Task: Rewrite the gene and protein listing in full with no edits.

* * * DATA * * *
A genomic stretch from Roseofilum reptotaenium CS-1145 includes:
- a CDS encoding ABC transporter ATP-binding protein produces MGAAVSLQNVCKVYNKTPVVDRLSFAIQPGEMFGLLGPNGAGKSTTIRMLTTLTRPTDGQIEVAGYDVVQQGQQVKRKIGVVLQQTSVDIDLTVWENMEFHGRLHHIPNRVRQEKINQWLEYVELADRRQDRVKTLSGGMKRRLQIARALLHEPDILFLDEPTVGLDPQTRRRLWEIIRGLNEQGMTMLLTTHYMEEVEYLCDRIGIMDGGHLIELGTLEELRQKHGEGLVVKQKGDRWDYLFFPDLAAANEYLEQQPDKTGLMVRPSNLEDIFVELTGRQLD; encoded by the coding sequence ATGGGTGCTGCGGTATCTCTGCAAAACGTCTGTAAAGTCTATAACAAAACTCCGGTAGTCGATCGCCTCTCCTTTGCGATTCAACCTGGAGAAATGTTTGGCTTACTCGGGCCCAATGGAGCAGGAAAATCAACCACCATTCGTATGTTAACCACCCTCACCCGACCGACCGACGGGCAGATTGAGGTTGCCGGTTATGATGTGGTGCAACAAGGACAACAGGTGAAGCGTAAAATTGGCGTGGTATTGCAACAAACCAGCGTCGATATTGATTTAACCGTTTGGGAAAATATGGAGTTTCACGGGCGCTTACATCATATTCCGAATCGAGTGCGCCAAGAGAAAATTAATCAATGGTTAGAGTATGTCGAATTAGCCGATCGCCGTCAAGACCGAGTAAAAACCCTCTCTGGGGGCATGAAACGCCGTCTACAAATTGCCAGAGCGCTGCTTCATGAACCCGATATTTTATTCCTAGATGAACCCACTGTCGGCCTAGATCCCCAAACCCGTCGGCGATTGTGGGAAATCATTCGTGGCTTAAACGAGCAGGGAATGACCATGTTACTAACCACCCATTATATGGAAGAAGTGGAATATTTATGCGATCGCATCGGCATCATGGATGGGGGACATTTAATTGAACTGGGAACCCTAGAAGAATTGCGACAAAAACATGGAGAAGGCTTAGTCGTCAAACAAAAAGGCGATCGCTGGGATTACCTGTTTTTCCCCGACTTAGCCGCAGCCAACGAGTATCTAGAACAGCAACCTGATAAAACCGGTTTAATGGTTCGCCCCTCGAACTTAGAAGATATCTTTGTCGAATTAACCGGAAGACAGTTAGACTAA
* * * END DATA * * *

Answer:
A genomic stretch from Roseofilum reptotaenium CS-1145 includes:
- a CDS encoding ABC transporter ATP-binding protein produces MGAAVSLQNVCKVYNKTPVVDRLSFAIQPGEMFGLLGPNGAGKSTTIRMLTTLTRPTDGQIEVAGYDVVQQGQQVKRKIGVVLQQTSVDIDLTVWENMEFHGRLHHIPNRVRQEKINQWLEYVELADRRQDRVKTLSGGMKRRLQIARALLHEPDILFLDEPTVGLDPQTRRRLWEIIRGLNEQGMTMLLTTHYMEEVEYLCDRIGIMDGGHLIELGTLEELRQKHGEGLVVKQKGDRWDYLFFPDLAAANEYLEQQPDKTGLMVRPSNLEDIFVELTGRQLD; encoded by the coding sequence ATGGGTGCTGCGGTATCTCTGCAAAACGTCTGTAAAGTCTATAACAAAACTCCGGTAGTCGATCGCCTCTCCTTTGCGATTCAACCTGGAGAAATGTTTGGCTTACTCGGGCCCAATGGAGCAGGAAAATCAACCACCATTCGTATGTTAACCACCCTCACCCGACCGACCGACGGGCAGATTGAGGTTGCCGGTTATGATGTGGTGCAACAAGGACAACAGGTGAAGCGTAAAATTGGCGTGGTATTGCAACAAACCAGCGTCGATATTGATTTAACCGTTTGGGAAAATATGGAGTTTCACGGGCGCTTACATCATATTCCGAATCGAGTGCGCCAAGAGAAAATTAATCAATGGTTAGAGTATGTCGAATTAGCCGATCGCCGTCAAGACCGAGTAAAAACCCTCTCTGGGGGCATGAAACGCCGTCTACAAATTGCCAGAGCGCTGCTTCATGAACCCGATATTTTATTCCTAGATGAACCCACTGTCGGCCTAGATCCCCAAACCCGTCGGCGATTGTGGGAAATCATTCGTGGCTTAAACGAGCAGGGAATGACCATGTTACTAACCACCCATTATATGGAAGAAGTGGAATATTTATGCGATCGCATCGGCATCATGGATGGGGGACATTTAATTGAACTGGGAACCCTAGAAGAATTGCGACAAAAACATGGAGAAGGCTTAGTCGTCAAACAAAAAGGCGATCGCTGGGATTACCTGTTTTTCCCCGACTTAGCCGCAGCCAACGAGTATCTAGAACAGCAACCTGATAAAACCGGTTTAATGGTTCGCCCCTCGAACTTAGAAGATATCTTTGTCGAATTAACCGGAAGACAGTTAGACTAA